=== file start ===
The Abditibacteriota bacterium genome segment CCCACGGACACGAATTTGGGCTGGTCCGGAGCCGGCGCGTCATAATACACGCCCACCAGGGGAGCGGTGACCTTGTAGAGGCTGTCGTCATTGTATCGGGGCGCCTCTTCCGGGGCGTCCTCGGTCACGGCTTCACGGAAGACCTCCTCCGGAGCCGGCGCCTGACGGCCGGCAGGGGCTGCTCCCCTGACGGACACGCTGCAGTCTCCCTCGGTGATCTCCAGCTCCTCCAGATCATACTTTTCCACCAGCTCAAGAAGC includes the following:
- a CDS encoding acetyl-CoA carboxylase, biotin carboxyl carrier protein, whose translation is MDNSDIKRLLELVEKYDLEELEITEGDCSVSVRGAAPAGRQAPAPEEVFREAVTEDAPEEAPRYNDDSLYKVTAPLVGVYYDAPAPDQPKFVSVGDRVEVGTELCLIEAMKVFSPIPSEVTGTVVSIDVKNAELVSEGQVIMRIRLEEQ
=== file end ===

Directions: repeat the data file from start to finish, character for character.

The Abditibacteriota bacterium genome segment CCCACGGACACGAATTTGGGCTGGTCCGGAGCCGGCGCGTCATAATACACGCCCACCAGGGGAGCGGTGACCTTGTAGAGGCTGTCGTCATTGTATCGGGGCGCCTCTTCCGGGGCGTCCTCGGTCACGGCTTCACGGAAGACCTCCTCCGGAGCCGGCGCCTGACGGCCGGCAGGGGCTGCTCCCCTGACGGACACGCTGCAGTCTCCCTCGGTGATCTCCAGCTCCTCCAGATCATACTTTTCCACCAGCTCAAGAAGC includes the following:
- a CDS encoding acetyl-CoA carboxylase, biotin carboxyl carrier protein, whose translation is MDNSDIKRLLELVEKYDLEELEITEGDCSVSVRGAAPAGRQAPAPEEVFREAVTEDAPEEAPRYNDDSLYKVTAPLVGVYYDAPAPDQPKFVSVGDRVEVGTELCLIEAMKVFSPIPSEVTGTVVSIDVKNAELVSEGQVIMRIRLEEQ